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The continuum of fertility: Breastfeeding

Young mother breastfeeding her babyAn excerpt from Marilyn M. Shannon’s book, Fertility, Cycles & Nutrition.

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The experience of a nursing mother — as she follows a continuum from complete infertility to normal fertility — is instructive for non-nursing women with irregular cycles or unexplained infertility.

At the beginning of breastfeeding

When the hormones of ovulation — FSH and LH — are consistently low, as in a nursing mother with extended amenorrhea (the absence of periods), follicle development does not occur and the endometrium [uterus lining] does not develop. The result is that neither ovulation nor menstruation occurs.

As mucus returns

As she begins to produce more of the reproductive hormones, cervical mucus appears and the endometrium develops. If the nursing mother does not ovulate, eventually the endometrium will be shed away, causing spotting or a full, sometimes prolonged episode of bleeding. Such a “period” without previous ovulation indicates that an infertile, “anovulatory cycle” has occurred. It is common for a breastfeeding mother to have one or several such anovulatory cycles and periods.

Immature ovulation

As the inhibition of fertility (caused by the hormones of breastfeeding) continues to subside, increased FSH and LH may stimulate an ovarian follicle to develop to some extent, and an immature egg, probably incapable of fertilization, may be ovulated. If so, a basal temperature shift occurs, although it may be less than the usual shift of 0.4° F. Since the levels of FSH and LH in the pre-ovulatory phase [of each cycle] set the stage for the function of the corpus luteum after ovulation, luteal function [Phase II] may be reduced.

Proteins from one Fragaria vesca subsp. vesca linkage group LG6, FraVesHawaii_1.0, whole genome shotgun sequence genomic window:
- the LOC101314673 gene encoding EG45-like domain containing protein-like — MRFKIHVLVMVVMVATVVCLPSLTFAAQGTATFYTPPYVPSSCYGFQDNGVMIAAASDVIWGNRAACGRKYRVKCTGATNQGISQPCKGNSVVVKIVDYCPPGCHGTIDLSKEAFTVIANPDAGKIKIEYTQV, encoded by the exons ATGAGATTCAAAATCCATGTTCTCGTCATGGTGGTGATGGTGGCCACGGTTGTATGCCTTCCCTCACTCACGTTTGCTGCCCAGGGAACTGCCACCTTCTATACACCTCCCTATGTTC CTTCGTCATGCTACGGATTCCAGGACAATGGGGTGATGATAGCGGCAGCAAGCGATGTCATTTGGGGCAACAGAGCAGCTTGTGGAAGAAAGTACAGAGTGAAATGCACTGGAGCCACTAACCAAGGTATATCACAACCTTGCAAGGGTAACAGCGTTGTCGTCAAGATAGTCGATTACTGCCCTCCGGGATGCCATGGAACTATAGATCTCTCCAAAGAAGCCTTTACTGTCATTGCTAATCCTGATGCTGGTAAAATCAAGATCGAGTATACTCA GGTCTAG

A sympto-thermal chart, on which the signs of fertility are recorded, may show this with a luteal (post-ovulatory) phase which is quite a bit shorter than the normal twelve to sixteen days of elevated basal temperatures. Pregnancy is less likely to occur if the duration of elevated temperatures in [Phase II] is less than nine to twelve days.

Spotting may also occur before the actual period begins, while the temperatures are still elevated. Such “irregular shedding” may be yet another manifestation of luteal insufficiency. The entire pattern at this stage of the nursing mother’s return to fertility commonly includes an extended patch of “more fertile” mucus prior to ovulation, as well as a delay in ovulation that may cause a long cycle.

Back to normal

Finally, the fertility pattern of the nursing mother returns to its familiar norms, and she may continue to nurse for many months while having fertile ovulatory cycles, and she may even conceive again while doing so.

— Marilyn M. Shannon is a tenured, part-time instructor of biology at Indiana University Purdue University at Fort Wayne, Indiana, where she has taught human anatomy and physiology for more than 30 years. Her book, Fertility, Cycles & Nutrition is a staple for many NFP families and is available here